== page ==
Applying the foregoing factors to the hiring of employees, the risk involved, and the foreseeability and likelihood of injury will vary depending upon the nature of the employment duties and the extent of special access to vulnerable persons or valuable property. Evidence of the ease or difficulty of obtaining criminal records can have relevance to the magnitude of the burden of guarding against harm and the consequences of placing the burden upon the employer. In short, individualized assessment of the circumstances of particular employment is essential in determining the existence and scope of a duty to investigate the criminal records of prospective employees.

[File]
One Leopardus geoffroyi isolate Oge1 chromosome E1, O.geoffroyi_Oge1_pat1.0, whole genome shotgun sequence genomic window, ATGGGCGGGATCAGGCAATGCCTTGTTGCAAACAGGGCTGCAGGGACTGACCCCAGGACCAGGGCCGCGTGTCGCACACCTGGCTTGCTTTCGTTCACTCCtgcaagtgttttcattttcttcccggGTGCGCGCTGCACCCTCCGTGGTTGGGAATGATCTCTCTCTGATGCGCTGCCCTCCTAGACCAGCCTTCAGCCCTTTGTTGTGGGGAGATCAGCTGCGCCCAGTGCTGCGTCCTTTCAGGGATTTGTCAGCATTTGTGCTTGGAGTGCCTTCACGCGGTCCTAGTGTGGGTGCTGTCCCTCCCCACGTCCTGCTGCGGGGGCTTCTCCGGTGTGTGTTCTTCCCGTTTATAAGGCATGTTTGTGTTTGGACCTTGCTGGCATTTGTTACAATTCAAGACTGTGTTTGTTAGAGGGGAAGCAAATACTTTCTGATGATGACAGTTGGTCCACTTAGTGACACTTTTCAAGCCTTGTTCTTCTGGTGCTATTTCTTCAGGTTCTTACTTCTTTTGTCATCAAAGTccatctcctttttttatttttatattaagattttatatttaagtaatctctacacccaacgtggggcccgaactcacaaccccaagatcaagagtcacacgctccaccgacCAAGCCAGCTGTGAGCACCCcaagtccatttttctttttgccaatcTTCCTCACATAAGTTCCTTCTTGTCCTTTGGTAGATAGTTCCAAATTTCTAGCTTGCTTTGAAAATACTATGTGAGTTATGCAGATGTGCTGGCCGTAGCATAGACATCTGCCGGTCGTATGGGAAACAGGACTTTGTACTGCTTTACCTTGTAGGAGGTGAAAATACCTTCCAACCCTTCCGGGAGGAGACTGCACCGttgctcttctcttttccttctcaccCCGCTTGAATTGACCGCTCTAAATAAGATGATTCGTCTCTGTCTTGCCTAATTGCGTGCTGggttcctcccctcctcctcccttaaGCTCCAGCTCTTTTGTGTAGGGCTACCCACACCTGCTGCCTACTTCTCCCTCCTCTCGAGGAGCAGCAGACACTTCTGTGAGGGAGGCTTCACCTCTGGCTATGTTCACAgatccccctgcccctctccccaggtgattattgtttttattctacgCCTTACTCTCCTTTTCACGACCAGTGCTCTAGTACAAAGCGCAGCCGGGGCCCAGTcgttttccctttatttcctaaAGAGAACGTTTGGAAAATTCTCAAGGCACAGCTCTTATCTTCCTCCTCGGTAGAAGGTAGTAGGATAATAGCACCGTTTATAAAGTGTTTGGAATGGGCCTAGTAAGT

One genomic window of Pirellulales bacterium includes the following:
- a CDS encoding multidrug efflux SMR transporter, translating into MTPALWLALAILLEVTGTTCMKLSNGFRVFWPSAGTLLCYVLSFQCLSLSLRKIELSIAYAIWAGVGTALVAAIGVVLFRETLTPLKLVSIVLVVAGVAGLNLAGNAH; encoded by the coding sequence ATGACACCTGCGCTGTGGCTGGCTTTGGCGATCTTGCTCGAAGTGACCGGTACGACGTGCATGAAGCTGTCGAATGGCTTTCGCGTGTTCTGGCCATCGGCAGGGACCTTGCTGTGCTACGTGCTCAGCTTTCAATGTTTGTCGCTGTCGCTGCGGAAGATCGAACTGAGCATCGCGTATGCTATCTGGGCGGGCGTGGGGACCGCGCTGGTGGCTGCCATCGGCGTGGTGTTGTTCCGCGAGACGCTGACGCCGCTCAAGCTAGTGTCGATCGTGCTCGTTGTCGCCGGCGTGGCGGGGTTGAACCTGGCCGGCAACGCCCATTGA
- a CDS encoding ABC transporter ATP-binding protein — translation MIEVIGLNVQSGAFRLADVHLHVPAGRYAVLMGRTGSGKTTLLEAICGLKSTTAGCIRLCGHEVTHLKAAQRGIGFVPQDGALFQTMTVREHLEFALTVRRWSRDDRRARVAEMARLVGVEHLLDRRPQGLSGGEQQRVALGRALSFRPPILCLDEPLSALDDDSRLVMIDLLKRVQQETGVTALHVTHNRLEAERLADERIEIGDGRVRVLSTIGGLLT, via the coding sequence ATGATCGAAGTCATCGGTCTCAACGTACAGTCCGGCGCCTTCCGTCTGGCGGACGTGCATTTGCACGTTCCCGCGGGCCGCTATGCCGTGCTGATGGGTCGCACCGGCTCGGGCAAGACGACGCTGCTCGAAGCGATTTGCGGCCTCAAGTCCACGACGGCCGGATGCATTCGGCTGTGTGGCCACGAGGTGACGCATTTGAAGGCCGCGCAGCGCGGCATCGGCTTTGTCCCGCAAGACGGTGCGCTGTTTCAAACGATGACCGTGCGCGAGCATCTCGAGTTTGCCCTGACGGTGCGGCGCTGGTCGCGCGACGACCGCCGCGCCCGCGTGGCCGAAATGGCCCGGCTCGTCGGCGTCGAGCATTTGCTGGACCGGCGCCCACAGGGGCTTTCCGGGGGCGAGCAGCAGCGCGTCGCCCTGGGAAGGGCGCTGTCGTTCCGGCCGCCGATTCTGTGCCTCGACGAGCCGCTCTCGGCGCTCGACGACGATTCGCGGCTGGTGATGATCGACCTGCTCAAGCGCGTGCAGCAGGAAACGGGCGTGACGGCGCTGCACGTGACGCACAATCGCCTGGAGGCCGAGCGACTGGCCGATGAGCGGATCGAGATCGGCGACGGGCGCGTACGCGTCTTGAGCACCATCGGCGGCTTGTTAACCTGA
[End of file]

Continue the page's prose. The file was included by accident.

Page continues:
We may take instruction from the approach of other jurisdictions in analyzing the extent of an employer's duty to third persons injured by the acts of unsuitable employees. In recognizing a potential duty, other jurisdictions focus on a special relationship between the employer and the injured party or center on a factual scenario where the employer sent the employee to the injured party's residence. E.g., D.R.R. v. English Enterprises, CATV, 356 N.W.2d 580, 584 (Iowa App.1984) (in case arising from rape of apartment owner by cable TV installer, if installer's employer furnished master key to installer, a special duty to apartment owner arose and could have been breached by hiring installer without checking his criminal record); Bennett v. T & F Distributing Co., 117 N.J.Super. 439, 285 A.2d 59, 62 (App.Div.1971) (in negligence action brought by victim assaulted in *1325 her home by door-to-door vacuum cleaner salesman, issue of whether vacuum cleaner distributor had a duty to investigate salesman's background, including criminal record, involves important conflicting interests and should be resolved after trial rather than on summary judgment); see Malorney v. B & L Motor Freight, Inc., 146 Ill.App.3d 265, 100 Ill.Dec. 21, 23-24, 496 N.E.2d 1086, 1088-89 (1986) (failure of trucking company to investigate prior criminal record of employee who denied a criminal history on application and proceeded to rape a hitchhiker presented a negligence question for jury's determination); Estate of Arrington v. Fields, 578 S.W.2d 173, 179 (Texas Civ.App.1979) (evidence of criminal record of employee admissible in jury trial of action against security guard service based on negligent hiring; evidence was relevant to issue of reasonable care in hiring); cf. Haddock v. City of New York, 140 A.D.2d 91, 532 N.Y.S.2d 379, 382 (1988), aff'd, 75 N.Y.2d 478, 554 N.Y.S.2d 439, 553 N.E.2d 987 (1990) (finding that "employer must conduct a reasonable inquiry in evaluating an employee's past criminal record and may not negligently assign a former convict with a violent history to an unsupervised sensitive position where there is a foreseeable danger to others" in case where park employee with history of rape convictions assaulted a young girl); J. v. Victory Tabernacle Baptist Church, 236 Va. 206, 372 S.E.2d 391, 392 (1988) (in negligent hiring action arising out of sexual assault against ten-year-old girl by church employee, allegation that church knew or should have known of employee's prior conviction for sexual assault adequate to prevent dismissal on demurrer). In these cases, the employment relationship is instrumental to the employee's ability to reach the victim.